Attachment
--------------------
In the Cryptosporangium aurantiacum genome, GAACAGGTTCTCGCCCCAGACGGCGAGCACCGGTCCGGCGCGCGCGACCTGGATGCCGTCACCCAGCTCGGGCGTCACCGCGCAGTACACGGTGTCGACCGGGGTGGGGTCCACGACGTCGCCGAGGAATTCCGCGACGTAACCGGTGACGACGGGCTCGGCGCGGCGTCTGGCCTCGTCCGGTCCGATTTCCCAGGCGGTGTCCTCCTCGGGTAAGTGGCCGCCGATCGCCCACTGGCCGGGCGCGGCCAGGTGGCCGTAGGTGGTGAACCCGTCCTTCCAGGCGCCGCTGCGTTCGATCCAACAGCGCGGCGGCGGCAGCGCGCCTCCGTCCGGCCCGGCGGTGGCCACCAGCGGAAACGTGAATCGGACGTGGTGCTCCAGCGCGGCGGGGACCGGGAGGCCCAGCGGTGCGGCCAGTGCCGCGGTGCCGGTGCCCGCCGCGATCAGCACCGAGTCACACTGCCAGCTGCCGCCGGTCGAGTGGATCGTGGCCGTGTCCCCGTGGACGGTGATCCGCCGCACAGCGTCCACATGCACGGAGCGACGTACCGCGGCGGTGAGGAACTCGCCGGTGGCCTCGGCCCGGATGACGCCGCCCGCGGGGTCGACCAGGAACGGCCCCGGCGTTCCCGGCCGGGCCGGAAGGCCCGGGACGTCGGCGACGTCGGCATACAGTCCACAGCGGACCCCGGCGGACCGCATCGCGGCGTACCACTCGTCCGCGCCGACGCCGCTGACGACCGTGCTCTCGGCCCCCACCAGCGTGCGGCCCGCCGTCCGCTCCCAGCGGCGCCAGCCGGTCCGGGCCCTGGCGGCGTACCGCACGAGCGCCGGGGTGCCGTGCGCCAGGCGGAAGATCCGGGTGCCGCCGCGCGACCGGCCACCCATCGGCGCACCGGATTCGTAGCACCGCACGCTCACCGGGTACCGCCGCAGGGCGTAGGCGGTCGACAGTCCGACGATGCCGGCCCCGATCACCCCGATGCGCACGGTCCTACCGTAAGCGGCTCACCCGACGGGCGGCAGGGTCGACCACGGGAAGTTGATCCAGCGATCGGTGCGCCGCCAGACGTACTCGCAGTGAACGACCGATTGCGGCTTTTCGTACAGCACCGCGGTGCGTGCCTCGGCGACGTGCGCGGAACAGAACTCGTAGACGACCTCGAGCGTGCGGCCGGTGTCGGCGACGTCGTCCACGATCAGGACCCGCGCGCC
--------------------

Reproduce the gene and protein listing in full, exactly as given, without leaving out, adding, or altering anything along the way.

In the Cryptosporangium aurantiacum genome, GAACAGGTTCTCGCCCCAGACGGCGAGCACCGGTCCGGCGCGCGCGACCTGGATGCCGTCACCCAGCTCGGGCGTCACCGCGCAGTACACGGTGTCGACCGGGGTGGGGTCCACGACGTCGCCGAGGAATTCCGCGACGTAACCGGTGACGACGGGCTCGGCGCGGCGTCTGGCCTCGTCCGGTCCGATTTCCCAGGCGGTGTCCTCCTCGGGTAAGTGGCCGCCGATCGCCCACTGGCCGGGCGCGGCCAGGTGGCCGTAGGTGGTGAACCCGTCCTTCCAGGCGCCGCTGCGTTCGATCCAACAGCGCGGCGGCGGCAGCGCGCCTCCGTCCGGCCCGGCGGTGGCCACCAGCGGAAACGTGAATCGGACGTGGTGCTCCAGCGCGGCGGGGACCGGGAGGCCCAGCGGTGCGGCCAGTGCCGCGGTGCCGGTGCCCGCCGCGATCAGCACCGAGTCACACTGCCAGCTGCCGCCGGTCGAGTGGATCGTGGCCGTGTCCCCGTGGACGGTGATCCGCCGCACAGCGTCCACATGCACGGAGCGACGTACCGCGGCGGTGAGGAACTCGCCGGTGGCCTCGGCCCGGATGACGCCGCCCGCGGGGTCGACCAGGAACGGCCCCGGCGTTCCCGGCCGGGCCGGAAGGCCCGGGACGTCGGCGACGTCGGCATACAGTCCACAGCGGACCCCGGCGGACCGCATCGCGGCGTACCACTCGTCCGCGCCGACGCCGCTGACGACCGTGCTCTCGGCCCCCACCAGCGTGCGGCCCGCCGTCCGCTCCCAGCGGCGCCAGCCGGTCCGGGCCCTGGCGGCGTACCGCACGAGCGCCGGGGTGCCGTGCGCCAGGCGGAAGATCCGGGTGCCGCCGCGCGACCGGCCACCCATCGGCGCACCGGATTCGTAGCACCGCACGCTCACCGGGTACCGCCGCAGGGCGTAGGCGGTCGACAGTCCGACGATGCCGGCCCCGATCACCCCGATGCGCACGGTCCTACCGTAAGCGGCTCACCCGACGGGCGGCAGGGTCGACCACGGGAAGTTGATCCAGCGATCGGTGCGCCGCCAGACGTACTCGCAGTGAACGACCGATTGCGGCTTTTCGTACAGCACCGCGGTGCGTGCCTCGGCGACGTGCGCGGAACAGAACTCGTAGACGACCTCGAGCGTGCGGCCGGTGTCGGCGACGTCGTCCACGATCAGGACCCGCGCGCC